FOUR members of the Styrian High Mountain Club of the OAV: H. Sturm, K. Pirker, H. Schell and the leader of the expedition H. Schindlbacher, all from Graz, succeeded on 23 August to reach the main summit of the Malubiting massif in the Karakoram (7,549 m.). This was the seventh attempt after the previous six by the Germans, British, Japanese, Pakistani and the Polish. Malubiting has been the most frequently attempted summit in the Karakoram since 1955.
The medical care was in the able hands of the wellknown Polish climber Dr. J. Hajdukiewicz from Zakopane. From Rawalpindi we were accompanied by the Pakistani Army Officer, Capt. Md. Azad Khan upto the Base Camp.
The expedition was carried out in memory of Dr. A. Schussler who was to be a member of this expedition but who died in a tragic accident in August 1970 on Mt. Maudit in the Mt. Blanc area.
23 August 1971. We cross a slope of the snow ridge. We are 70 metres below the summit. Upto the calves I sink into the snow as I progress. A few minutes before 3 p.m. Hilmer and I cross the last metres of the snow slope of the summit. Kurt has just reached the saddle between the middle and main summit. Hanns will be with us within half an hour.
The sky above us is cloudless and we do not feel the slightest wind. The rays of the sun are so powerful that they overcome the cold air at this height. 6000 m. below us glitters the Indus river. We behold the small green areas of the oasis settlements, the alpine meadows and forests amid large yellow-brown stone and sand slopes of the desert valleys.
Photo Plates 28 and 29.
We do not celebrate our success. We have no flag or pendants to hold heroically against the sky or to plant into the summit snow. For two hours we sit on a small rock terrace above the enormous Southwall.
It is almost 2 months since we left Graz in 2 VW transport in which we stowed 750 kgs of equipment and food. In 7 days and 6 nights we drove 7500 km. One week we spent in the humid heat of Rawalpindi, Islamabad. First we awaited our expedition clearance and then for clear flying weather. Monsoon clouds over Nanga Parbat dislocated the flights to Kashmir.
On 15 July we decided for the land route and drove in our vehicles 200 km. upto the town of Balakot. In 3 jeeps we travel for some days through the Kaghan valley, over the 4200 m. high Babusar-pass into the desert gorge of the Indus and on to Skardu. In a raft of wooden poles and inflated goatskins we crossed the main stream of the Shigar. I remember the wild landscape of the Basha-valley; a sand and stone desert with small green oasis at the mouth of the side valleys. Through the flat roofs of the stone houses and the narrow, high poplar trees we caught a glimpse of the ice summits of the Karakoram. In Arandu, a 3000 m. high settlement at the tongue of the Chogolungma glacier, we changed some of our 31 porters. Here live a simple folk of the mountain people in an environment of the barest necessities for human beings. Our liaison Officer Capt. A. Khan proved an excellent help for fixing the porters' payments and work plan.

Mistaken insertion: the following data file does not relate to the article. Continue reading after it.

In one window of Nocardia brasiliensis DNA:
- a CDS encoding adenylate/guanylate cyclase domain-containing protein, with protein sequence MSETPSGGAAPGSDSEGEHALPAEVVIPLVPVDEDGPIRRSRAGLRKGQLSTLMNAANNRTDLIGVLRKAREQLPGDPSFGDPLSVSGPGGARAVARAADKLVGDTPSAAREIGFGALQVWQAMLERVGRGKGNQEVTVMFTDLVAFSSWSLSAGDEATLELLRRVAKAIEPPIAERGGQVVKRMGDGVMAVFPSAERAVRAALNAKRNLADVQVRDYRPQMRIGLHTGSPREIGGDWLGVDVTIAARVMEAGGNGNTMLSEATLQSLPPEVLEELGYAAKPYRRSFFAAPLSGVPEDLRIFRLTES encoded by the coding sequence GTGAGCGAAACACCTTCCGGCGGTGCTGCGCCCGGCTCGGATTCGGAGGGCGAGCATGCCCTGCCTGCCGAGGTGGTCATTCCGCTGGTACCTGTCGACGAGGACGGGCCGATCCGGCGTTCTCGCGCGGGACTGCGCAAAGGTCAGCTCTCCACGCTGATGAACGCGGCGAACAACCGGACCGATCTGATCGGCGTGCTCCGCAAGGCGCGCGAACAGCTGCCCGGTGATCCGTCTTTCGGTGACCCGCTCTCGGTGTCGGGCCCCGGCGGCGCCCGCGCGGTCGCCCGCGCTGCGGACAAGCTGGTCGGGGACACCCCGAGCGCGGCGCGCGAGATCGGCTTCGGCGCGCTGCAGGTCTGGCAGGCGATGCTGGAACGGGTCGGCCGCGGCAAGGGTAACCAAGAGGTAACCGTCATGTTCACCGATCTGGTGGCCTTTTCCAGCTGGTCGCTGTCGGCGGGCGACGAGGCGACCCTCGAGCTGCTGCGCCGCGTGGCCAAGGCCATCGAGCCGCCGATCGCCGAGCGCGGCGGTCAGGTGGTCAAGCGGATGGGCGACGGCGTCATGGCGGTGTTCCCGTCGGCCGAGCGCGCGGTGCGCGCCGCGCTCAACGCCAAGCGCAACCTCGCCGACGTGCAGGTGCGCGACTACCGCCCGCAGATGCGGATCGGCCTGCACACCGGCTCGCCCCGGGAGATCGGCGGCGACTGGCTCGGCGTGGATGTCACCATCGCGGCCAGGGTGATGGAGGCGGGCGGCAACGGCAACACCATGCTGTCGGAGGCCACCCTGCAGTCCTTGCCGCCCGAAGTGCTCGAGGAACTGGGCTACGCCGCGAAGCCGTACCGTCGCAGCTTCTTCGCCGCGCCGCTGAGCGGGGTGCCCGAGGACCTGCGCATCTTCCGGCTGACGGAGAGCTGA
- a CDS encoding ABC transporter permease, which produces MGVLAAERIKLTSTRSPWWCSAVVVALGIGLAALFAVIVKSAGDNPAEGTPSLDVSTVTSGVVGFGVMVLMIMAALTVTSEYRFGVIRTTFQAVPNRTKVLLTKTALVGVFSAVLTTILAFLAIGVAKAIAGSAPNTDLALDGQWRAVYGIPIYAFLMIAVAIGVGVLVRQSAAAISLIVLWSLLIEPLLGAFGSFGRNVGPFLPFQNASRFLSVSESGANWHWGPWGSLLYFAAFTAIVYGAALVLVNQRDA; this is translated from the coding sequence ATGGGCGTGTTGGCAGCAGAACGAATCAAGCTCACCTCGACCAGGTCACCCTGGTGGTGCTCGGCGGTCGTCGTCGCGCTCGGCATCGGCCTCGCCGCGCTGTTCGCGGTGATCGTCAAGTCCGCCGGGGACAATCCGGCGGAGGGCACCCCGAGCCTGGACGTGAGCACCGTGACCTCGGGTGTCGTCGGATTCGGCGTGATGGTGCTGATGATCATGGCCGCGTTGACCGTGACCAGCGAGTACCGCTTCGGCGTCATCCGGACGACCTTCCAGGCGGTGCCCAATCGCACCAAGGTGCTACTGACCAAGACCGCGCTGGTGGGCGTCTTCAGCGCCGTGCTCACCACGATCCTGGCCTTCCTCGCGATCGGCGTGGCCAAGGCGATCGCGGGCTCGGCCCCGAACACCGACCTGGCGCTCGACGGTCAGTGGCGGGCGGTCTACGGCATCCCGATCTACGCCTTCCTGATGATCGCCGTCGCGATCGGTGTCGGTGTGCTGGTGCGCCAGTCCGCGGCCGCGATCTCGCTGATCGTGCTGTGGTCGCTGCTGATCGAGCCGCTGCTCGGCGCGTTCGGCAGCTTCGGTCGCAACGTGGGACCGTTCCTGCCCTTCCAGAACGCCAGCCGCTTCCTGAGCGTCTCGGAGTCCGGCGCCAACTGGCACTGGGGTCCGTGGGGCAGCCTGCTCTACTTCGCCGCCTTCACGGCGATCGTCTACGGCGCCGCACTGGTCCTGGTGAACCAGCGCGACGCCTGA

We needed 3 1/2 days for the 35 km. march along the edge of the moraine, over the Chogolungma glacier to reach our Base Camp at 4200 m. height. The porters were dispensed with. We only retained the head porter to remain with Capt. Azad at the main camp as a cook and bearer.
During the next 2 weeks we explored a 12 km. long route over moraine and crevasses of the glacier in order to reach the huge ice slopes and ridges of Malubiting. We carried loads of 20/25 kg; we overcame the ice-slope of Polen-La and fixed a 200 m. rope on the difficult rock above Camp II.
By 8 August, we four were at Camp II at the ice ridge of Polen-La to investigate different routes for one or two more camps and the assault on the summit. Due to a severe monsoon storm we had to remain inside our tents for six days and nights. As our provisions had run very low we had to descend over the south slope of the pass which was quite fraught with danger due to half metre deep new snow.
By 19 August the weather had improved to permit a second assault. We left the Base Camp and reached next day our tents at Polen-La. With our heavy load of 25 kg we had yet to cross the rock band above the camp in strong wind and snow, but the weather improved as we got higher. On 21 August we had erected two small tents on the ridge of the north summit at 6200 m. This is Camp III. The sky is cloudless.
22 August we kept only a small depot of food and some equipment on the small terrace of Camp III. Kurt sinks upto the knees into the powdery snow 50 m. above the ridge and reaches the first terrace of the large plateau.
From here we can again make use of our short skis. A serac-step halts us for over 2 hours in the mid-day heat. Sometimes I sink upto the hips into the loose snow. In the evening we erect the tents which we dismantled at Camp III. The tent stands 900 m. below the summit between fissures and ice-towers.
23 August Hilmer sets out at 5-30 a.m., Kurt and Hanns follow, and at 6 a.m. I too leave. We have only three pairs of skis. Hilmar will use his skis only upto the beginning of the steep slopes and will leave them there for Kurt.
About 50 m. below the saddle at a height of 7150 m. we make a dump for our rucksacks and skis. The weather and the terrain permit an assault of the last 300 m. with an ice axe in our hand and chocolates in our pockets. We brew tea and wait for Hanns; then we start on our last stage. In 2 ½ hrs. we shall be on the summit.
It is 5 p.m. the sun climbs over the summits of Rakaposhi; and we begin to feel how cold the air is. We descended to the depot. Our skis take us over the wide slopes to Camp IV.